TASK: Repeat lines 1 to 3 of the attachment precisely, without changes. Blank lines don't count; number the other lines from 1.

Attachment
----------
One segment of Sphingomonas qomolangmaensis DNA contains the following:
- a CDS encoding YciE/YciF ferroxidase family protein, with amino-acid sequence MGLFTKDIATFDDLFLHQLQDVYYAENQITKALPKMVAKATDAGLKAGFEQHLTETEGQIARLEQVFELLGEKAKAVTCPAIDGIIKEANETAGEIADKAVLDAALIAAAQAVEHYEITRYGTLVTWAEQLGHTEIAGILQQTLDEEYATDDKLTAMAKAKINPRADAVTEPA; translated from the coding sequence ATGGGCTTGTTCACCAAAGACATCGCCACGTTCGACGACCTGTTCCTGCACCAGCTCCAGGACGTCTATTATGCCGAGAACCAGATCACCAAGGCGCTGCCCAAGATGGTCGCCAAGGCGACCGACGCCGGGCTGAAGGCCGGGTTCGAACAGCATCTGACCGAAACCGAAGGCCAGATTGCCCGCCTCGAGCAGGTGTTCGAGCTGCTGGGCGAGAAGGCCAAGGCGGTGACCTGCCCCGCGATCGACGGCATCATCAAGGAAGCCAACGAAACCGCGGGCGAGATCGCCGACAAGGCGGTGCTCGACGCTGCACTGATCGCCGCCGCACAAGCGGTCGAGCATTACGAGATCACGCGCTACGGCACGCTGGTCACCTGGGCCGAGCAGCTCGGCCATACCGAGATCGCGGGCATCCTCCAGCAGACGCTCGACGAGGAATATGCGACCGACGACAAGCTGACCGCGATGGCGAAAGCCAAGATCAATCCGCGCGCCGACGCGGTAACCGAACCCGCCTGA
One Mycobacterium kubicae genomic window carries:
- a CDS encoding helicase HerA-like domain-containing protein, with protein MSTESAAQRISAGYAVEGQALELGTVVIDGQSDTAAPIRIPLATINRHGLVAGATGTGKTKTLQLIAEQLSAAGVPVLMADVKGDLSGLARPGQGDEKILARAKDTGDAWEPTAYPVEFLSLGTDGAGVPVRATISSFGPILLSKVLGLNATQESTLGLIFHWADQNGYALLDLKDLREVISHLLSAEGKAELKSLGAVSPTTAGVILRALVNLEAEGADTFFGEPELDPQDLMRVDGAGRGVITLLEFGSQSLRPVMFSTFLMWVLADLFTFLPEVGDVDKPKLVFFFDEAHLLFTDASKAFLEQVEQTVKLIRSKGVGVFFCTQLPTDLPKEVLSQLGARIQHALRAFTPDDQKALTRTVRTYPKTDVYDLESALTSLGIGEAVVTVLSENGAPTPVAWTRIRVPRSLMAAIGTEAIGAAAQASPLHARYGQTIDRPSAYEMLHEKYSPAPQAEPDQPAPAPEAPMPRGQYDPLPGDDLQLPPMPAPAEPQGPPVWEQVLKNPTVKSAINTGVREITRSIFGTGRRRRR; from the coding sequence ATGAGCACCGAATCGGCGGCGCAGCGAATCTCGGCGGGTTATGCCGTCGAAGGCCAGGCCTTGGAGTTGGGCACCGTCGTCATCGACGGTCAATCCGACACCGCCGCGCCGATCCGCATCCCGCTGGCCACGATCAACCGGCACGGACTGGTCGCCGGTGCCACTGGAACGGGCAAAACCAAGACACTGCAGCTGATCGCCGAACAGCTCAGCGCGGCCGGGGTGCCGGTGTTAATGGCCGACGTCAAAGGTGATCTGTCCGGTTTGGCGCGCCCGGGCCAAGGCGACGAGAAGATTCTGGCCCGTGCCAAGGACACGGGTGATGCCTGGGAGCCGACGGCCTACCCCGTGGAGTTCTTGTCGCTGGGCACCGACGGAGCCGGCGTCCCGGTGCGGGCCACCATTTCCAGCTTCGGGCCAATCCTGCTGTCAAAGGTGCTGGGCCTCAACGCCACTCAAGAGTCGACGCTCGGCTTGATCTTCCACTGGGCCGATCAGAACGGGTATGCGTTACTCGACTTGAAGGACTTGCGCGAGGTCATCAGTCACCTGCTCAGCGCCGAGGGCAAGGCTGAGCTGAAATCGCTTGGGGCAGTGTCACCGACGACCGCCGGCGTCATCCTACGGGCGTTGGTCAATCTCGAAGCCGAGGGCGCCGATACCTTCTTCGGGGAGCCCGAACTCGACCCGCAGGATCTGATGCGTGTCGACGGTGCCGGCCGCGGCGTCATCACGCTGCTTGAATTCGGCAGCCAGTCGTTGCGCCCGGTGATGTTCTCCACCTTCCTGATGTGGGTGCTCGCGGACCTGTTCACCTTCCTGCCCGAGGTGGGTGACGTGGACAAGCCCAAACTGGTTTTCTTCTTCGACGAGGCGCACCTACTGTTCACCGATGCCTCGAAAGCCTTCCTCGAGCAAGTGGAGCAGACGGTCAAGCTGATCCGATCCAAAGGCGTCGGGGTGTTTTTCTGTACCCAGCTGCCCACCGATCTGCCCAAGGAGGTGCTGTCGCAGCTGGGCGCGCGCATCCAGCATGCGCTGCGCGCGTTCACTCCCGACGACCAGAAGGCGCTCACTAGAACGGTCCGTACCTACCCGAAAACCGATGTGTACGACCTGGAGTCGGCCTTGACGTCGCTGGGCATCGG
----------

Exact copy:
One segment of Sphingomonas qomolangmaensis DNA contains the following:
- a CDS encoding YciE/YciF ferroxidase family protein, with amino-acid sequence MGLFTKDIATFDDLFLHQLQDVYYAENQITKALPKMVAKATDAGLKAGFEQHLTETEGQIARLEQVFELLGEKAKAVTCPAIDGIIKEANETAGEIADKAVLDAALIAAAQAVEHYEITRYGTLVTWAEQLGHTEIAGILQQTLDEEYATDDKLTAMAKAKINPRADAVTEPA; translated from the coding sequence ATGGGCTTGTTCACCAAAGACATCGCCACGTTCGACGACCTGTTCCTGCACCAGCTCCAGGACGTCTATTATGCCGAGAACCAGATCACCAAGGCGCTGCCCAAGATGGTCGCCAAGGCGACCGACGCCGGGCTGAAGGCCGGGTTCGAACAGCATCTGACCGAAACCGAAGGCCAGATTGCCCGCCTCGAGCAGGTGTTCGAGCTGCTGGGCGAGAAGGCCAAGGCGGTGACCTGCCCCGCGATCGACGGCATCATCAAGGAAGCCAACGAAACCGCGGGCGAGATCGCCGACAAGGCGGTGCTCGACGCTGCACTGATCGCCGCCGCACAAGCGGTCGAGCATTACGAGATCACGCGCTACGGCACGCTGGTCACCTGGGCCGAGCAGCTCGGCCATACCGAGATCGCGGGCATCCTCCAGCAGACGCTCGACGAGGAATATGCGACCGACGACAAGCTGACCGCGATGGCGAAAGCCAAGATCAATCCGCGCGCCGACGCGGTAACCGAACCCGCCTGA
One Mycobacterium kubicae genomic window carries: